The inexhaustible variety of life : satire of the nouveau riche in Petronius' Satyricon, Moliere's Le Bourgeois Gentilhomme, and Fitzgerald's The Great Gatsby.

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Byrd, Sheila
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Middle Tennessee State University
Satire of the nouveau riche crosses boundaries of time, culture, and genre to reveal similar characters and themes. This study delineates the similarities of characterization and themes in satire of the nouveau riche in Petronius' Satyricon, Moliere's Le Bourgeois Gentilhomme, and F. Scott Fitzgerald's The Great Gatsby.
Petronius' Imperial Rome as depicted in his fragmentary, antique novel; Moliere's seventeenth-century France as depicted in his comic drama; and F. Scott Fitzgerald's Jazz-Age America as depicted in his modern novel produce similar satiric views of the nouveau riche figure in a decadent, manipulative world. Each satirist presents a narrator or commentator as the satiric voice of reason. This character both participates in action and judges the actors.
The nouveau riche characters are a product of a money-hungry society where practically every person is self-interested. The nouveau riche individuals struggle, manipulate, or even cheat to climb the social ladder and claim a place of aristocracy or power. However, their money does not guarantee them happiness, and they never achieve their goals. Their lack of education and breeding, as well as their gaudiness, contributes to their failure. These parvenus are surrounded by parasitic characters, looking for a host.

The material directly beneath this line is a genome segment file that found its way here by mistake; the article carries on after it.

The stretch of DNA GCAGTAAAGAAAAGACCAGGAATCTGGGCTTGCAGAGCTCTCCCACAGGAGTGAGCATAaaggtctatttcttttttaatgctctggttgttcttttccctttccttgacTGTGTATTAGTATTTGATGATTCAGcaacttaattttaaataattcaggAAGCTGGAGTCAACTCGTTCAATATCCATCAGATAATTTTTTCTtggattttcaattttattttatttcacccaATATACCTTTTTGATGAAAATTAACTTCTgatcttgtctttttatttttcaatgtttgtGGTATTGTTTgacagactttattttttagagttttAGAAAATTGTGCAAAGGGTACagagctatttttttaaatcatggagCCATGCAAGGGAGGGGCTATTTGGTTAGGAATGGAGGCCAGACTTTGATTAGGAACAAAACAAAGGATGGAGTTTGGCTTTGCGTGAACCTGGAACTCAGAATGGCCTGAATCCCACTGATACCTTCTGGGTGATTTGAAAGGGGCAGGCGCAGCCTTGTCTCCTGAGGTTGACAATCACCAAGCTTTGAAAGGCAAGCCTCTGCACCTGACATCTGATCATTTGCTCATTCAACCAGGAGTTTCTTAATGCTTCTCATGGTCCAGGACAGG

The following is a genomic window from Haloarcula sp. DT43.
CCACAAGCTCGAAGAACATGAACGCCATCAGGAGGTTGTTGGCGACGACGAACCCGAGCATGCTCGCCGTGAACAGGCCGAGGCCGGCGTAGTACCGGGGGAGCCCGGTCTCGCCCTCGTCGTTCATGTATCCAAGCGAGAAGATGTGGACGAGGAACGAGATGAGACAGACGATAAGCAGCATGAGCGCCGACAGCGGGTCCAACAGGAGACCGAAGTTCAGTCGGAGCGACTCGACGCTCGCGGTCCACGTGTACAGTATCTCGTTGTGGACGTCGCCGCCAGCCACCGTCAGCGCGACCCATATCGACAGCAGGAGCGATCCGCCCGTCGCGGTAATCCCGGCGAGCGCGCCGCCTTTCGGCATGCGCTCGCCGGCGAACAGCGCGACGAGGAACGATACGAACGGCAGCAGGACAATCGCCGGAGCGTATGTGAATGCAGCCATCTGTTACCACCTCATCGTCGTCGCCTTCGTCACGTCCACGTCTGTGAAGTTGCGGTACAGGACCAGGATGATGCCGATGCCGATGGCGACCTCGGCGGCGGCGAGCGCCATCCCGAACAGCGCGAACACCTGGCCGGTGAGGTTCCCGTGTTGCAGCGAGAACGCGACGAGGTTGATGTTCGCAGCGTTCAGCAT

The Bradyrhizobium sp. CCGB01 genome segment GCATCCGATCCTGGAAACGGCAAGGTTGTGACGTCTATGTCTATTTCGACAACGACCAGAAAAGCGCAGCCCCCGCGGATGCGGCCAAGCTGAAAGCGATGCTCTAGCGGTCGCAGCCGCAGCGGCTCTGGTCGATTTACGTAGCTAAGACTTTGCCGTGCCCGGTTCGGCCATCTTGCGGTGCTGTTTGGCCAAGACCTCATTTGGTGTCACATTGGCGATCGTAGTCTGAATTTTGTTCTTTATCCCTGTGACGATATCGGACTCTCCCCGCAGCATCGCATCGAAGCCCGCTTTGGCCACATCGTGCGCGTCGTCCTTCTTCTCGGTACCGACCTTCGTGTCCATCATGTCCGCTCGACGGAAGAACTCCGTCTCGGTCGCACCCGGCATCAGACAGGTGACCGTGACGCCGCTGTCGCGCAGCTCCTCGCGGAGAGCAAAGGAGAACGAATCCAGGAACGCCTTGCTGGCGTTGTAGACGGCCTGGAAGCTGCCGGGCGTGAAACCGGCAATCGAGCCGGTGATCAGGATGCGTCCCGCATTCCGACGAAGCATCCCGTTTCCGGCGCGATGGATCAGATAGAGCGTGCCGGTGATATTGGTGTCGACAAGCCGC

One constant theme of this type of social satire is the decadence of society. This decay stems from the importance each character places on money and is reflected in characters' actions. Violence, death, and usury are three ways in which social satire depicts the decadence of society. Often, the structure of satire emphasizes the static lives of the characters in their struggle to gain money and power. The satirist discloses through symbolism that wealth may appear to make people happy, yet the wealthy characters are sad and hollow. Whether the satirist describes people, places, situations, or abstract concepts, he reveals a sterile, wicked, static wasteland which lacks love, peace, or joy.
Major Professor: Larry Gentry.